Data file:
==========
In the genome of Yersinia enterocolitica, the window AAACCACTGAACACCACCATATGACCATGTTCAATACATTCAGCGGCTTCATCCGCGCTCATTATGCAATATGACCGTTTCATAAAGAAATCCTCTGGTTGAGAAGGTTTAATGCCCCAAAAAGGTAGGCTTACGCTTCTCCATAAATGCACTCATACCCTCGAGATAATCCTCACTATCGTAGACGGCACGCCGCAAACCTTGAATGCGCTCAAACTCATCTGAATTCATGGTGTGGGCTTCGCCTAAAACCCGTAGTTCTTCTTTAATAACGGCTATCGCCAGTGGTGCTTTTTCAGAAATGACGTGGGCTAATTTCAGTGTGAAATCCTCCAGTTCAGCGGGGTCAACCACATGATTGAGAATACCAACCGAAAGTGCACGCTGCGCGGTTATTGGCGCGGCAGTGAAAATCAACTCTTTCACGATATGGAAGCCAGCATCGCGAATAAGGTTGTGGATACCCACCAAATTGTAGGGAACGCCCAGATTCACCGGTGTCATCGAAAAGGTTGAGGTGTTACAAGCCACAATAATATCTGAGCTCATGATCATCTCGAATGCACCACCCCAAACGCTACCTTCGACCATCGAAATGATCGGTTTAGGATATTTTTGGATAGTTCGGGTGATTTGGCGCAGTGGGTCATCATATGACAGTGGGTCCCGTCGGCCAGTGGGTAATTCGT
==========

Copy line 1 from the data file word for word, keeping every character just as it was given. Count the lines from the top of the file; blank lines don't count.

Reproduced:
In the genome of Yersinia enterocolitica, the window AAACCACTGAACACCACCATATGACCATGTTCAATACATTCAGCGGCTTCATCCGCGCTCATTATGCAATATGACCGTTTCATAAAGAAATCCTCTGGTTGAGAAGGTTTAATGCCCCAAAAAGGTAGGCTTACGCTTCTCCATAAATGCACTCATACCCTCGAGATAATCCTCACTATCGTAGACGGCACGCCGCAAACCTTGAATGCGCTCAAACTCATCTGAATTCATGGTGTGGGCTTCGCCTAAAACCCGTAGTTCTTCTTTAATAACGGCTATCGCCAGTGGTGCTTTTTCAGAAATGACGTGGGCTAATTTCAGTGTGAAATCCTCCAGTTCAGCGGGGTCAACCACATGATTGAGAATACCAACCGAAAGTGCACGCTGCGCGGTTATTGGCGCGGCAGTGAAAATCAACTCTTTCACGATATGGAAGCCAGCATCGCGAATAAGGTTGTGGATACCCACCAAATTGTAGGGAACGCCCAGATTCACCGGTGTCATCGAAAAGGTTGAGGTGTTACAAGCCACAATAATATCTGAGCTCATGATCATCTCGAATGCACCACCCCAAACGCTACCTTCGACCATCGAAATGATCGGTTTAGGATATTTTTGGATAGTTCGGGTGATTTGGCGCAGTGGGTCATCATATGACAGTGGGTCCCGTCGGCCAGTGGGTAATTCGT